The Programmers Guide To Kotlin - Destructuring
Written by Mike James   
Monday, 14 September 2020
Article Index
The Programmers Guide To Kotlin - Destructuring
The Spread Operator

The Spread Operator

There is one special type of destructuring designed to make it easier to use varargs. If you pass parameters to a vararg one by one it builds an array for you to hold them.

What if you already have the arguments in an array?

This is where the spread operator * comes in. It allows you to pass an array directly to the varargs as an array. You can think of it as unpacking the array into separate parameters which is why it can be regarded as a destructuring operator.

For example:

val a=arrayOf(1,2,3)
val list =asList(*a)

The asList method expects a vararg of the individual elements that will be used to create the list. The spread operator passes the array as if it was a set of individual parameters.


  • Kotlin doesn’t provide structs or any value alternative to classes, but it does provide a data class which has data properties and a set of methods to work with them.

  • Equality is a difficult thing to define in an object-oriented world. There are two basic equality operators == for equality of reference and === for structural or content equality.

  • If you want equality to be correctly interpreted for your custom classes you need to implement your own equals method. This can either perform a shallow or a deep comparison.

  • Arrays have a referential definition of equals, but you can also use contentEquals for a shallow structural equals and contentDeepEquals for a deep structural equals.

  • Data classes, List, Map and Set have a generated shallow equals.

  • Enums allow you to construct ordinal data representations that map names to integers. An enum behaves like a static class that has properties that are instances of the same type.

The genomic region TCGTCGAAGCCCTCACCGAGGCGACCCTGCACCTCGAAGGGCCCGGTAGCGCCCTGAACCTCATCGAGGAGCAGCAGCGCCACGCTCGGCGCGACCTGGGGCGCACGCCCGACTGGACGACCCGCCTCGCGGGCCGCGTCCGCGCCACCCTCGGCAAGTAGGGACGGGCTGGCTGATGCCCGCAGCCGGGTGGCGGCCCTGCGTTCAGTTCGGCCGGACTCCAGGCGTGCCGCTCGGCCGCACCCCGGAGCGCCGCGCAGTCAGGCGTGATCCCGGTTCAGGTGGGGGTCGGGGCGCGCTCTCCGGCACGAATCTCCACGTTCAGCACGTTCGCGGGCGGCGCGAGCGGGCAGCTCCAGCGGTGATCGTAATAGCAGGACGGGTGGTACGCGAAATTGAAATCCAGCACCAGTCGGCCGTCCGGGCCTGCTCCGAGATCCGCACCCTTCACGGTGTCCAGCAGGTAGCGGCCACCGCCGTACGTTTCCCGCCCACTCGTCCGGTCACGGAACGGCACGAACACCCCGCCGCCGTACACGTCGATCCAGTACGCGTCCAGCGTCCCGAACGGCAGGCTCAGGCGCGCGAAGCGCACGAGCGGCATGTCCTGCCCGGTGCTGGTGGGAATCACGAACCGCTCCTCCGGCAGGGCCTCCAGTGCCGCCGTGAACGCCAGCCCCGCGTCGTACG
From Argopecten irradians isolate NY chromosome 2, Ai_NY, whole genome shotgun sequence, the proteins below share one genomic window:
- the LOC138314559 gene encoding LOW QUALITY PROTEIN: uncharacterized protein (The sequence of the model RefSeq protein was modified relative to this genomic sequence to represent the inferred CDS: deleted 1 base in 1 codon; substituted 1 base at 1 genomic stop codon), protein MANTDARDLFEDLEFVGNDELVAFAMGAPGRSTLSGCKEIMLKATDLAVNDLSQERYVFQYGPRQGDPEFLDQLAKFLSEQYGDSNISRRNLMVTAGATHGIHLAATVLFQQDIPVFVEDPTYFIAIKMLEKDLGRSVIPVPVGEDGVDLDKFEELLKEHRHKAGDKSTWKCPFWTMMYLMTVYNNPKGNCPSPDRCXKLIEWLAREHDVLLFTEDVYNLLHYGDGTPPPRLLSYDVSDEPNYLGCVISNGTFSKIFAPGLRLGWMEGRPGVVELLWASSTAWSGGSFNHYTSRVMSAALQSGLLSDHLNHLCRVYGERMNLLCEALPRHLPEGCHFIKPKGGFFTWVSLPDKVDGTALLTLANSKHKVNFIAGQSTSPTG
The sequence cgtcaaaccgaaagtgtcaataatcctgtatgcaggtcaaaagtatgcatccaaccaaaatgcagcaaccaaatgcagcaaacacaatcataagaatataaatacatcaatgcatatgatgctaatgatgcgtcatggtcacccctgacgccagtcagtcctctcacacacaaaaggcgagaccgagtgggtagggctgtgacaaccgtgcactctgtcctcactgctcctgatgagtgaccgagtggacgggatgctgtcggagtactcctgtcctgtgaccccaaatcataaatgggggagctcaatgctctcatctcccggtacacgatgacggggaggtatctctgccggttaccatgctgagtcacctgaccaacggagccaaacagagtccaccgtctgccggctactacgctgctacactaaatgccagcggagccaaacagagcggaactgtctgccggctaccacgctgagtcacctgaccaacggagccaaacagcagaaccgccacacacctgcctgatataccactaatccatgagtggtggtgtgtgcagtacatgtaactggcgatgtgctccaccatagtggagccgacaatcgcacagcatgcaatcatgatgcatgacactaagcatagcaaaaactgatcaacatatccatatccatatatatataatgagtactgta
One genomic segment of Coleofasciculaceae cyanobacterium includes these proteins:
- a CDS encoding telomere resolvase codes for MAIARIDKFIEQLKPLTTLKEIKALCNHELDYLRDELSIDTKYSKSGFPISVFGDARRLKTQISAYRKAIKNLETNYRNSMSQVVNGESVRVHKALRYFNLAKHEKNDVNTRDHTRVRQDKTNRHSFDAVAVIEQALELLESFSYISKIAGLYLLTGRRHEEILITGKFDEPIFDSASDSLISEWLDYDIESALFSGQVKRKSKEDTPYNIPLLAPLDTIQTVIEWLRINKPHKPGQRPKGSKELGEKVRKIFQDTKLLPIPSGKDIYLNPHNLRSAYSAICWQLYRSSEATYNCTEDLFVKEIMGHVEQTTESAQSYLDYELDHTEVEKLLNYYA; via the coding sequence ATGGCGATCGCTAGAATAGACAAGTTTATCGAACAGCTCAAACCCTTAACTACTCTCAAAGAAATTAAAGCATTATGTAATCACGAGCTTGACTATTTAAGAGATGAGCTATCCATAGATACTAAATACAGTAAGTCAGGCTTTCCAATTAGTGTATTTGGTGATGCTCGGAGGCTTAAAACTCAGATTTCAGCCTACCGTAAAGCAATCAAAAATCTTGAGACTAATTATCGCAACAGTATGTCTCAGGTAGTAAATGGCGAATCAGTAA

• An enum can have properties and methods but these are shared between all instances of the type.

  • Sealed classes provide an alternative to enum but you have to do more work to implement similar behavior. They work like a set of derived classes that form a known set. The compiler will check that you have included them all in a when expression.

  • Delegation is an alternative to inheritance and you can automatically delegate property implementation to a specific object that implements a delegated interface.

  • Destructuring is a simple mechanism for unpacking the data contained in a structure into individual variables.

  • The spread operator * allows you to pass an array to a vararg parameter.

This article is an extract from: 

Programmer's Guide To Kotlin

Now Available as a Print Book


You can buy it from: Amazon


Some Chapters Already Available On The Web

  1. What makes Kotlin Special (Book Only)
  2. The Basics: Variables, Primitive Types and Functions
  3. Control
  4. Strings and Arrays
  5. The Class & The Object
  6. Inheritance
  7. The Type Hierarchy 
            Extract  Type and its problems
            Extract  Smart Casts
  8. Generics
            Extract Basic Generics
            Extract Covariance & Contravariance
  9. Collections, Iterators, Sequences & Ranges
            Extract     Collections
            Extract Iterators & Sequences
  10. Advanced functions 
  11. Anonymous, Lamdas & Inline Functions
            Extract    Annoymous and Lambda Functions
            ExtractInline Functions
  12. Data classes, enums and destructuring
            Extract  Data Classes
            Extract      Enums & Sealed Classes 
         Delegated Properties 
            Extract      Destructuring  **NEW!**
  13. Exceptions, Annotations & Reflection
            Extract Exceptions
            Extract Annotation & Reflection 
  14. Working with Java
            Extract Using Swing  

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Last Updated ( Monday, 14 September 2020 )